Clinical Sports Medicine International
 
 
 The Journal Of All Movement Related Medical Topics In Health & Disease
 
     
 impressum 
CSMI 2009

Diabetes and physical training

Schulze A2 , Busse M1

General Outpatient Ambulance1 and Sports Dentistry2 of the Institute of Sports Medicine, University of Leipzig (1Director: Prof. M.W. Busse, MD) (2Head: A. Schulze, DDS)

 

Summary

Schulze A, Busse M . Diabetes and physical training. Clinical Sports Medicine International (CSMI) 2009, 1(3): 11-13. Increased physical activity improves insulin sensitivity and glucose metabolism, independent of diabetes and obesity.
Physical exercise is an important adjunct in the diabetes therapy. Similar to insulin, physical exercise increases the rate of glucose uptake into the contracting skeletal muscles, regulated by the translocation of GLUT4 glucose transporters to the plasma membrane and transverse tubules. Regular endurance training for elderly and diabetics has its peak cardio-pulmonary efficiency at approximately 50% of the maximum performance levels. This corresponds to a training session of at least 60 minutes. On a short-term basis, a 50% reduction of daytime and 30% reduction of night time insulin demand is to be expected, given a long training session (upwards of an hour). Oral anti diabetics (OAD) can be compensated through glucose after periods of physical strain, whereby the starting value of glucose levels should be monitored as well. Exercise training results in an increase in GLUT4 expression. So it has a beneficial effect on insulin sensitivity. Consistent training over time also achieves medium-term effects and reduces hepatic glucose production. However a 14-day interruption of training is enough to reverse the positive effects.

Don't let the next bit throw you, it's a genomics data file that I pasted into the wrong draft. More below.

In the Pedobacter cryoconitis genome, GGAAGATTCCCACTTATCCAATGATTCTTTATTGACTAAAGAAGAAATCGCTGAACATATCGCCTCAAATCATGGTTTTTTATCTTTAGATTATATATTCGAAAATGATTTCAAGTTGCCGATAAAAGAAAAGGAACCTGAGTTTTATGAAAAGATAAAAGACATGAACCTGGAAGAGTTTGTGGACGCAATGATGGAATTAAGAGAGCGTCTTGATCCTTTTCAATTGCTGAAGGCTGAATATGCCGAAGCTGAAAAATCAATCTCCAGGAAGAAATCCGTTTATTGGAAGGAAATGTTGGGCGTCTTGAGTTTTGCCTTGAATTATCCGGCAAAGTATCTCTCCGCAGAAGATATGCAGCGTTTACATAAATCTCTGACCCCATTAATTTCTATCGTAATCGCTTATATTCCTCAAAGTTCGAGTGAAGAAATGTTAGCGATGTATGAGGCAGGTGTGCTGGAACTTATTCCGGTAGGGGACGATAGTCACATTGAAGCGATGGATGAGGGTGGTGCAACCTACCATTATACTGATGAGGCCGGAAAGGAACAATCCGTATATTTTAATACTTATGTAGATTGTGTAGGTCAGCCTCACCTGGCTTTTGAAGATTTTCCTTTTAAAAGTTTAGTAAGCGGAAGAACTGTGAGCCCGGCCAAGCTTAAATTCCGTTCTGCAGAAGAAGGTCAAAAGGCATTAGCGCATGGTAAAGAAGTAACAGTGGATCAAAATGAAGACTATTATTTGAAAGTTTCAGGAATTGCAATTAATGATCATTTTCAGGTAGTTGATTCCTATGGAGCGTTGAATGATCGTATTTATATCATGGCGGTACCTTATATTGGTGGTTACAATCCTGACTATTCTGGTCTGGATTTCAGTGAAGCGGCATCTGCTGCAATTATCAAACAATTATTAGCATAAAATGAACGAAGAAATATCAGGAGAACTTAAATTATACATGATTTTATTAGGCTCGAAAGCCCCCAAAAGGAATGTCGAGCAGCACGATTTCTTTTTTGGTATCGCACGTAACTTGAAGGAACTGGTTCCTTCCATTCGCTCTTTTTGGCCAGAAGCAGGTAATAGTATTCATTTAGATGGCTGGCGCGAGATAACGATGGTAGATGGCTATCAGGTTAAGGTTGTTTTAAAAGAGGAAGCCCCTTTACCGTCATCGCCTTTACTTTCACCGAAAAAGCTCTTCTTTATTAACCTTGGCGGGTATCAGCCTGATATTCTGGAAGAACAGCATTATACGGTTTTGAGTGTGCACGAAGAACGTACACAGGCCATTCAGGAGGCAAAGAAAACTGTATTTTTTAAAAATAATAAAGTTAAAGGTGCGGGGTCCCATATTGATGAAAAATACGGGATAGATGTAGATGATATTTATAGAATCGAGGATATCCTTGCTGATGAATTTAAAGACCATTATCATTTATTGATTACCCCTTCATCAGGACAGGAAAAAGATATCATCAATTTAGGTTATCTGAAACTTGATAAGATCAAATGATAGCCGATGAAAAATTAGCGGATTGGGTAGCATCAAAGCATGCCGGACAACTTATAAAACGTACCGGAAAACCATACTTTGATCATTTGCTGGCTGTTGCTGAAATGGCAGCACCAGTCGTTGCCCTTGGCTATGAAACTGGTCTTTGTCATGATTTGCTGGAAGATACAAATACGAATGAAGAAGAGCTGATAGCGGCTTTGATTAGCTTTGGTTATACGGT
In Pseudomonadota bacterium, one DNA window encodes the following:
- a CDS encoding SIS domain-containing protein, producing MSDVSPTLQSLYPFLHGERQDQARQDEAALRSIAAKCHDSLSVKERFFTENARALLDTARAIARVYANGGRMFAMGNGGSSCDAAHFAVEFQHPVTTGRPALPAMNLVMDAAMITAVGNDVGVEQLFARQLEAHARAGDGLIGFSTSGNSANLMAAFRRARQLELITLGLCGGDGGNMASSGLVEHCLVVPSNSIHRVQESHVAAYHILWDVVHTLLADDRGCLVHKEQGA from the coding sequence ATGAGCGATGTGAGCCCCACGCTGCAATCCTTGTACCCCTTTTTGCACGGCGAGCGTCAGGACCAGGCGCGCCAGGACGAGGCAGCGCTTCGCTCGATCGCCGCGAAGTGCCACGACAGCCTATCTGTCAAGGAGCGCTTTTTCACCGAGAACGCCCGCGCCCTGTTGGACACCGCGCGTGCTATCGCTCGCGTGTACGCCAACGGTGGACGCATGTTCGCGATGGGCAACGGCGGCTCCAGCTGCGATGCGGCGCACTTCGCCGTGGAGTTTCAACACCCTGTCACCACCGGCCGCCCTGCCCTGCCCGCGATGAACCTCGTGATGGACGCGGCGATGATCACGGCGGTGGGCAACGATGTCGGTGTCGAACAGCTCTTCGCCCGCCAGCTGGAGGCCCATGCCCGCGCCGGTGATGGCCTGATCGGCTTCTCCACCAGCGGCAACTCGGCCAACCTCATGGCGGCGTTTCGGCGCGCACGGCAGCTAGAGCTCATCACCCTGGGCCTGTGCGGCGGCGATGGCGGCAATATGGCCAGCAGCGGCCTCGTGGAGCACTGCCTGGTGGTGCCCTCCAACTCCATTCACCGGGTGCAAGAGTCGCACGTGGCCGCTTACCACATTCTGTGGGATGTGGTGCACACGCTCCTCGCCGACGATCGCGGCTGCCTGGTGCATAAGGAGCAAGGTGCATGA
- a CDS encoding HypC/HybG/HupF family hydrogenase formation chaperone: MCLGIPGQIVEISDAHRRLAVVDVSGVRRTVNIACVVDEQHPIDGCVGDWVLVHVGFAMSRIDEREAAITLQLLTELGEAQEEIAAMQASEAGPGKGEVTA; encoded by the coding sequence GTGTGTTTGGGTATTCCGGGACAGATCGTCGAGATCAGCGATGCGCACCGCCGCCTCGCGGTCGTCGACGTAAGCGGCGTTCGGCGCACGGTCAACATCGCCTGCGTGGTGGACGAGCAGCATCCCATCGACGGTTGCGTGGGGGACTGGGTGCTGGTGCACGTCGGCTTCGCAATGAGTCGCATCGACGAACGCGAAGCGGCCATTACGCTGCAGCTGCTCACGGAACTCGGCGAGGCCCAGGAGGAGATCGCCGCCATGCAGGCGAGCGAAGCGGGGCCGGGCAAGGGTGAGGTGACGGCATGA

Key words: diabetes, physical training, insulin sensitivity, metabolic regulation, endurance training intensity

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